One of the biggest flying events of the year was the London to Madrid Great Adventure. Devised by Richard Meredith-Hardy, who had realised that in completing the Round Britain rally, many pilots were capable of flying at least 1000 miles, Richard looked to come up with a journey which involved a straight line rather than ending up where you started. The rules were kept to a minimum. No-one is sure just how many microlights set out, but 15 finished the route. Some went for speed and made the journey as fast as possible, while others became aerial gypsies, enjoying other parts of Europe as well. All agreed that it was a Great Adventure, with some remarkable achievements.


Flexwing aircraft were reviewed this year in Microlight Flying: Air Creation's Fun 18S GTBis and Mainair's Blade.

The Air Creation Fun was flown with two engines: the Rotax 503 and 447. Both were enjoyed, with the only negative comments saved for the appearance of the machine, which was said to be rather primitive. The trike unit was not fitted with a pod, and the wing had exposed cross-tubes. However, this latter point gave the advantage of easier pre-flight checking. The Fun felt akin to an XL, a gentle, stable machine. The appearance of the machine grew on the tester, Keith Wingate, who wrote positively of a simple, rugged microlight with gentle flight characteristics.


PHOTO 4: The Air Creation Fun - a two-seat tandem flexwing aircraft with weight-shift control.


The introduction of the Mainair Blade was seen as a major event since new flexwing designs had been thin on the ground for some time in the UK. It represented Mainair's first all new design since the original Flash back in 1984. The Blade felt good in the air, capable of utilising the 64 hp which would have been thought downright dangerous just a few years previously. Mainair was said to have produced a machine which looked good and flew well. The improvement on the Alpha wing having been worth the wait. The only criticisms concerned the trike unit, which could have been better designed to cater for the needs of solo flight. However, the machine was sure to appeal, with its Rotax 582 engine it was a sporty microlight with a nice turn of speed yet one which would not intimidate beginners.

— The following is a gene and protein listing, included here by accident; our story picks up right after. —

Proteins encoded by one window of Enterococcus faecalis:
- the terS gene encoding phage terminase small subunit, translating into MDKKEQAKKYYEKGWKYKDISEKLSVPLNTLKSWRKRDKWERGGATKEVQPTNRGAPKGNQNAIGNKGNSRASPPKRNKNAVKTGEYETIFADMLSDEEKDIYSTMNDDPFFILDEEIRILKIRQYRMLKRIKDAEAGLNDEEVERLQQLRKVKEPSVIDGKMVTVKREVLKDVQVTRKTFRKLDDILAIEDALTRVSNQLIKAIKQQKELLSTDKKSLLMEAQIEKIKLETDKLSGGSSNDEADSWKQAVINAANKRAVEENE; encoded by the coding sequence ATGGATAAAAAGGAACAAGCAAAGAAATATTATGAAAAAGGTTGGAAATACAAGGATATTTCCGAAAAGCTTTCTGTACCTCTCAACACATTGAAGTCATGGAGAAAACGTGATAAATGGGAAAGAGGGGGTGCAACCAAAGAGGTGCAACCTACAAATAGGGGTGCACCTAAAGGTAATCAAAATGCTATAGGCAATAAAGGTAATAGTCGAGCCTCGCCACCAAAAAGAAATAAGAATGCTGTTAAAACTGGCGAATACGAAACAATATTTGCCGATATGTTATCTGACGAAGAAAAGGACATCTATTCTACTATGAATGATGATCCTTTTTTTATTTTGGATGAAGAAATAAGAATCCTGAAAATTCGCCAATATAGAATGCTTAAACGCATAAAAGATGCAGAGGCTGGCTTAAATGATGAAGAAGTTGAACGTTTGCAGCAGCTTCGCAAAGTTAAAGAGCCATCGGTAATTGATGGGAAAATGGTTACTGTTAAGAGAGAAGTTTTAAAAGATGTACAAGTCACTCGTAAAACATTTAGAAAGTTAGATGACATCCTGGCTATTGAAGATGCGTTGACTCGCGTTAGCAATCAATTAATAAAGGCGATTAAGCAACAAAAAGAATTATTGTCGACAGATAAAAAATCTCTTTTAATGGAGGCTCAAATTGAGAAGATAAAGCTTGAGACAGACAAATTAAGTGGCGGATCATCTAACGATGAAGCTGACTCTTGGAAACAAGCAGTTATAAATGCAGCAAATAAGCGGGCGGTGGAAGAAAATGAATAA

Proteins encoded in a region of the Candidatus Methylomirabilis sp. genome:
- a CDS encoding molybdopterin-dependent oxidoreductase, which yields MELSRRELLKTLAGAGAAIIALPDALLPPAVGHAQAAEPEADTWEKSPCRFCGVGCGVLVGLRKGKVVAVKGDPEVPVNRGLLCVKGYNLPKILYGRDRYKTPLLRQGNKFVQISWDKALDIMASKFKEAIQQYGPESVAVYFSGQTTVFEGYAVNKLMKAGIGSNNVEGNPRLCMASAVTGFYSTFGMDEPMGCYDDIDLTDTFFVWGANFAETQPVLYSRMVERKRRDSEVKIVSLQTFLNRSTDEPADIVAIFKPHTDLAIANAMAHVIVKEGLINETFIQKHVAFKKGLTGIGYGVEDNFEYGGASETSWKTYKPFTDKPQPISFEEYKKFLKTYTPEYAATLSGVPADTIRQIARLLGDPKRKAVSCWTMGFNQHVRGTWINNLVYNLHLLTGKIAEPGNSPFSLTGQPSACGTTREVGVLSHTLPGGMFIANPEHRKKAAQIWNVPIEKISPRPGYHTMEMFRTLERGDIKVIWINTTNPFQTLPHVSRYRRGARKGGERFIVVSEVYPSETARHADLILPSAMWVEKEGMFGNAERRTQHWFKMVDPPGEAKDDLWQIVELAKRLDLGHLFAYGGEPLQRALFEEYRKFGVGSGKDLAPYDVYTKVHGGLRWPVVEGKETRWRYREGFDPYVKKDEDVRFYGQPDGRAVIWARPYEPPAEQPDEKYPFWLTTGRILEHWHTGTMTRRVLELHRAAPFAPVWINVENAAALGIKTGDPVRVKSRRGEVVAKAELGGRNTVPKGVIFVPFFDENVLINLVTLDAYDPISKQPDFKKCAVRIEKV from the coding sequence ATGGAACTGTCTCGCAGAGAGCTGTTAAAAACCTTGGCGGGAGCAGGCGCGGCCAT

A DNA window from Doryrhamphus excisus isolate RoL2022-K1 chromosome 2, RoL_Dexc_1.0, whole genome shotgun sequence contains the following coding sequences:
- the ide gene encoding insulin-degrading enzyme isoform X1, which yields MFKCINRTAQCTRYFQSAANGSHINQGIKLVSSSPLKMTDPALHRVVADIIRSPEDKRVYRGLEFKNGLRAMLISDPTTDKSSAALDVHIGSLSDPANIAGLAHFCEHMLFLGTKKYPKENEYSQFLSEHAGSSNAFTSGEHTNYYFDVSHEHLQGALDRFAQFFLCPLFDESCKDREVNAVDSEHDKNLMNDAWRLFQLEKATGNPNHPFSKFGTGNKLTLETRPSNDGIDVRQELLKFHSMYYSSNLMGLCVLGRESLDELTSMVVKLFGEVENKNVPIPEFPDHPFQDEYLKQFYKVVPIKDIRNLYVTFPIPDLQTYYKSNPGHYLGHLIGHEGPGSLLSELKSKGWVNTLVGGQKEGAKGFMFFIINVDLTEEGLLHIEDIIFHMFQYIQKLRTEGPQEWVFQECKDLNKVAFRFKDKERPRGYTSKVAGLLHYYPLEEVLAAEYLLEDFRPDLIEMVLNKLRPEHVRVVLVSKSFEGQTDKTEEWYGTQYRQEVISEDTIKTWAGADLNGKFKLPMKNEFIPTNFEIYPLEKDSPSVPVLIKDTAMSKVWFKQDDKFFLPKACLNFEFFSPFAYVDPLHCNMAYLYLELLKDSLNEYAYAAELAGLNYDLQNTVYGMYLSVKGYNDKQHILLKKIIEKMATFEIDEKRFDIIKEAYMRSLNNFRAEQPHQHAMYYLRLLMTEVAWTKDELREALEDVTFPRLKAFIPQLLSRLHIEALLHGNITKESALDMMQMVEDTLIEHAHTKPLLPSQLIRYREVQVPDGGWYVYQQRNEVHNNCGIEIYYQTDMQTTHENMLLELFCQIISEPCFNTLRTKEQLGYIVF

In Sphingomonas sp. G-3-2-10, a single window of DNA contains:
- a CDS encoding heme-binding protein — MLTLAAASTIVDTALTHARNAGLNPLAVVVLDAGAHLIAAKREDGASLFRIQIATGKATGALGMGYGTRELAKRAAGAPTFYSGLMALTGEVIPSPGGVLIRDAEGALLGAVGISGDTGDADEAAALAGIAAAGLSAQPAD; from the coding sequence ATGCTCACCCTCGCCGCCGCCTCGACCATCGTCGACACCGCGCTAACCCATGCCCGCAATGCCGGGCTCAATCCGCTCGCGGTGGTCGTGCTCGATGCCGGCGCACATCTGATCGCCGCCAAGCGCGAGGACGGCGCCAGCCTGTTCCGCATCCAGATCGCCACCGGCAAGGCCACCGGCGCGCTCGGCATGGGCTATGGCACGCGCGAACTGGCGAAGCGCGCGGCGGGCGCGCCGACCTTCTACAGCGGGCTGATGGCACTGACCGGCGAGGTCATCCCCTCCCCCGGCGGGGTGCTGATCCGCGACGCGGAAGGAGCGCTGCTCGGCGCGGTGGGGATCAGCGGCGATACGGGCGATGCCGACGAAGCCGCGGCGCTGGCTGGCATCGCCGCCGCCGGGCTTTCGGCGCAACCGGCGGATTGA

PHOTO 5: The Mainair Blade - a tandem, two-seat flexwing microlight with weight-shift control.


Roger Pattrick of Mainair said that the company had built a blade fitted with a Rotax 912 for an Italian customer. Roger had long wanted to try this, and loved the results. However, he thought that the cost of such a machine would be prohibitive. He finished his Microlight Flying article by stating that a fully equipped production aircraft would cost around 18 000, and would anybody be interested?


The British team had appealed against the scoring system used at the World Championships which took place in Poland the previous year. In summer news came through that the appeal had been upheld. The Team was awarded the Gold medal, in place of the Bronze, and were World Champions again.


The European Championships took place this year at Little Rissington. Money is a problem, since there is a long standing lack of commercial sponsorship for the event. However, the Sports Council contributed generously to enable the competiton to go ahead. The Championships, organised by BMAA Chairman Dave Cole, were said to present the toughest challenge yet. The atmosphere was more competitive than ever, and this year the British team came close to losing their unbroken record of achievement. However, the Team Gold was maintained - just, with the Hungarians coming a close second.


Powered Para Gliders made their first appearance at the competition, but took part in their own events. The British team gained valuable experience in this event against their more experienced rivals.


At the AGM this year, BMAA membership stood at 3 783. The Association's finances were in a good position, with the Treasurer, Peter Blyth, informing the meeting that a healthy reserve had built up. 2734 aircraft were on the database, the vast majority being flexwings. Of these, 1668 had current Permits. The hoped for 450 kg weight limit was anticipated, though this would not help the situation with some of the older aircraft since it was not planned to apply retrospectively. On the safety front, the number of accidents reported continued to be low, though there had been 3 fatalities this year. However, the sport had a safety record which was second to none in aviation.


At the Show, both the Mainair Blade and the Pegasus Quantum were presented with Rotax 912 power plants. Both models attracted considerable attention. Quoted performance figures were spectacular, though the price of these craft was much higher than the flexwing world was used to. At the other end of the price scale, the Air Creation Fun GT 447 also attracted positive comment.


Hugh Lorimer's Iolaire, the tandem canard homebuilt machine mentioned above, was also exhibited. While not complete at this time, Hugh's work was much admired.